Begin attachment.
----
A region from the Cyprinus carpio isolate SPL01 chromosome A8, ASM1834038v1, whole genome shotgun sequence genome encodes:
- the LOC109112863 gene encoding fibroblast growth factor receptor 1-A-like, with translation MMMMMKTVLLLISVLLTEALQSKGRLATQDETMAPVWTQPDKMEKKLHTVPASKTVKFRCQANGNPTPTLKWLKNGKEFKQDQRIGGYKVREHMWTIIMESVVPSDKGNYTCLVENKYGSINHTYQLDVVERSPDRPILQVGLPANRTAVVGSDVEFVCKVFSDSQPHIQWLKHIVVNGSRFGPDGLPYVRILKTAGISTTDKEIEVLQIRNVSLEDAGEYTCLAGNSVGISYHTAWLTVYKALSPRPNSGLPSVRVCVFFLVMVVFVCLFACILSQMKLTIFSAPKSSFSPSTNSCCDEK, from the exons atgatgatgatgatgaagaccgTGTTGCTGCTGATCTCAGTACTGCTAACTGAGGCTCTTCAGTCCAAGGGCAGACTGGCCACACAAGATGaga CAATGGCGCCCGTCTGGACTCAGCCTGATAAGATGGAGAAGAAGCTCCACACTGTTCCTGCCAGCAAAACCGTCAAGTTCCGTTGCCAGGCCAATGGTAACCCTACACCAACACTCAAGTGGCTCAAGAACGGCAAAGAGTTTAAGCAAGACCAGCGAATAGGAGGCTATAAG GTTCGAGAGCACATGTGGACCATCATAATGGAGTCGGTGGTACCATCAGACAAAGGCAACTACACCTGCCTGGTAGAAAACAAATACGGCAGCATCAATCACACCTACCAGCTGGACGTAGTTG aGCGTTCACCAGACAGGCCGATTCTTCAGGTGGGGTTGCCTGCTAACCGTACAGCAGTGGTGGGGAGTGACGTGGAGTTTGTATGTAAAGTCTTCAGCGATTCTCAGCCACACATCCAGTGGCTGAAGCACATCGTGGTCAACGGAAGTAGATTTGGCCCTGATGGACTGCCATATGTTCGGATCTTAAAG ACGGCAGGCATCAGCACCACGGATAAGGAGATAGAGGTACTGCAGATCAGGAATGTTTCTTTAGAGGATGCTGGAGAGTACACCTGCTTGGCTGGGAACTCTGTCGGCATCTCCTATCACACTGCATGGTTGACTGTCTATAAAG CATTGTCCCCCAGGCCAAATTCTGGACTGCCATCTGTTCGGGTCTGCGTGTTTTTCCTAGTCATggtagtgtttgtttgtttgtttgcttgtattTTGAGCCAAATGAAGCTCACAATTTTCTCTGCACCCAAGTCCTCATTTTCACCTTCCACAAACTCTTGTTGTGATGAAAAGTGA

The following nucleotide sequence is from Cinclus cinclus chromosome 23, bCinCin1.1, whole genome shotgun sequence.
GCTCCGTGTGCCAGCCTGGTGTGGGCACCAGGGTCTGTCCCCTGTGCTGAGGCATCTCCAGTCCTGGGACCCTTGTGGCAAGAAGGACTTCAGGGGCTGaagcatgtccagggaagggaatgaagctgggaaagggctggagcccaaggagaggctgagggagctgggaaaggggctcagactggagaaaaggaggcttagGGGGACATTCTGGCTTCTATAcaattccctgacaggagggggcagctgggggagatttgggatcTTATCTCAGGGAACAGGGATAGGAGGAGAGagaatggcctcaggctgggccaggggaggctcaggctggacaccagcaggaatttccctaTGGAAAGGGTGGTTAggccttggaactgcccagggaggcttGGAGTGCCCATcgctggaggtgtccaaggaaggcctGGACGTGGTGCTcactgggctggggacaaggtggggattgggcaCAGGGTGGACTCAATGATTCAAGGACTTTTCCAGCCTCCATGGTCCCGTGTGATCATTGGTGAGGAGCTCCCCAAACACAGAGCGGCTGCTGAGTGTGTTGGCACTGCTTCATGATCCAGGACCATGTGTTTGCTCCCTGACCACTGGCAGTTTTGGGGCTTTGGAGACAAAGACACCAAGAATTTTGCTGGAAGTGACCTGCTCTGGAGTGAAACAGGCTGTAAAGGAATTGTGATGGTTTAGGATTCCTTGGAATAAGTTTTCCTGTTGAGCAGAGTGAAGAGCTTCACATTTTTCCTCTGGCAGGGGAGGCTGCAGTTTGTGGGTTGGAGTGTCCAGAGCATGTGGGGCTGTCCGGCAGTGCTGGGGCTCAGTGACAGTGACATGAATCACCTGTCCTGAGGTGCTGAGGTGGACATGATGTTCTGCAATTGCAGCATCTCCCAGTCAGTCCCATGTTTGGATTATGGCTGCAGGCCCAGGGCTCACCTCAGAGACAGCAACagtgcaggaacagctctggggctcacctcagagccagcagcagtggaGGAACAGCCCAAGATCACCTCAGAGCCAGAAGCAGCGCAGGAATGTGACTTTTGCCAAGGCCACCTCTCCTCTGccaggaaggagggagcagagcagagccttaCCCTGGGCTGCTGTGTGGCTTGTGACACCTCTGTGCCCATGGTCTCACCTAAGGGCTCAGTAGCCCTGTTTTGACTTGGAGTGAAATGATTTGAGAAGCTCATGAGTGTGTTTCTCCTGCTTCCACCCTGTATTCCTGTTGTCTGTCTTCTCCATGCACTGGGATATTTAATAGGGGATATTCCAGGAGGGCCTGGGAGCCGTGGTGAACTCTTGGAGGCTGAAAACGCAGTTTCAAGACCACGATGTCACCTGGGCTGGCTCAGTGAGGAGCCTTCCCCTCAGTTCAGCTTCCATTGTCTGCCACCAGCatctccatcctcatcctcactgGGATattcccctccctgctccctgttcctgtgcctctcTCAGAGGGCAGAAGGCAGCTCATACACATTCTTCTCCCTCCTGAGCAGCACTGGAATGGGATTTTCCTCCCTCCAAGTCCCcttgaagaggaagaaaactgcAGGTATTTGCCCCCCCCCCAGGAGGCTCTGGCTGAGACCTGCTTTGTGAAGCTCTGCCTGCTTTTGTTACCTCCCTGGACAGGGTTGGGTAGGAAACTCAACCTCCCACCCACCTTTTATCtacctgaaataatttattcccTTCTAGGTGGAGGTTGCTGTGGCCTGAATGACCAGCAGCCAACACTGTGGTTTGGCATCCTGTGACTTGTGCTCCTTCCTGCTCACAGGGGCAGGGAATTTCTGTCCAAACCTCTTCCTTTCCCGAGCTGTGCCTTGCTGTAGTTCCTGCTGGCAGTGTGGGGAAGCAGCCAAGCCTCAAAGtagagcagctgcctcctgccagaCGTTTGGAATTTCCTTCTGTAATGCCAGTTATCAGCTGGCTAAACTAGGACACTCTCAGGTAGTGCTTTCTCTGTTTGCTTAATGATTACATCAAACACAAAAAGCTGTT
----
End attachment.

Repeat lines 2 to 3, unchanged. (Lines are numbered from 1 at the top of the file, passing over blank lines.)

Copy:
- the LOC109112863 gene encoding fibroblast growth factor receptor 1-A-like, with translation MMMMMKTVLLLISVLLTEALQSKGRLATQDETMAPVWTQPDKMEKKLHTVPASKTVKFRCQANGNPTPTLKWLKNGKEFKQDQRIGGYKVREHMWTIIMESVVPSDKGNYTCLVENKYGSINHTYQLDVVERSPDRPILQVGLPANRTAVVGSDVEFVCKVFSDSQPHIQWLKHIVVNGSRFGPDGLPYVRILKTAGISTTDKEIEVLQIRNVSLEDAGEYTCLAGNSVGISYHTAWLTVYKALSPRPNSGLPSVRVCVFFLVMVVFVCLFACILSQMKLTIFSAPKSSFSPSTNSCCDEK, from the exons atgatgatgatgatgaagaccgTGTTGCTGCTGATCTCAGTACTGCTAACTGAGGCTCTTCAGTCCAAGGGCAGACTGGCCACACAAGATGaga CAATGGCGCCCGTCTGGACTCAGCCTGATAAGATGGAGAAGAAGCTCCACACTGTTCCTGCCAGCAAAACCGTCAAGTTCCGTTGCCAGGCCAATGGTAACCCTACACCAACACTCAAGTGGCTCAAGAACGGCAAAGAGTTTAAGCAAGACCAGCGAATAGGAGGCTATAAG GTTCGAGAGCACATGTGGACCATCATAATGGAGTCGGTGGTACCATCAGACAAAGGCAACTACACCTGCCTGGTAGAAAACAAATACGGCAGCATCAATCACACCTACCAGCTGGACGTAGTTG aGCGTTCACCAGACAGGCCGATTCTTCAGGTGGGGTTGCCTGCTAACCGTACAGCAGTGGTGGGGAGTGACGTGGAGTTTGTATGTAAAGTCTTCAGCGATTCTCAGCCACACATCCAGTGGCTGAAGCACATCGTGGTCAACGGAAGTAGATTTGGCCCTGATGGACTGCCATATGTTCGGATCTTAAAG ACGGCAGGCATCAGCACCACGGATAAGGAGATAGAGGTACTGCAGATCAGGAATGTTTCTTTAGAGGATGCTGGAGAGTACACCTGCTTGGCTGGGAACTCTGTCGGCATCTCCTATCACACTGCATGGTTGACTGTCTATAAAG CATTGTCCCCCAGGCCAAATTCTGGACTGCCATCTGTTCGGGTCTGCGTGTTTTTCCTAGTCATggtagtgtttgtttgtttgtttgcttgtattTTGAGCCAAATGAAGCTCACAATTTTCTCTGCACCCAAGTCCTCATTTTCACCTTCCACAAACTCTTGTTGTGATGAAAAGTGA

The following nucleotide sequence is from Cinclus cinclus chromosome 23, bCinCin1.1, whole genome shotgun sequence.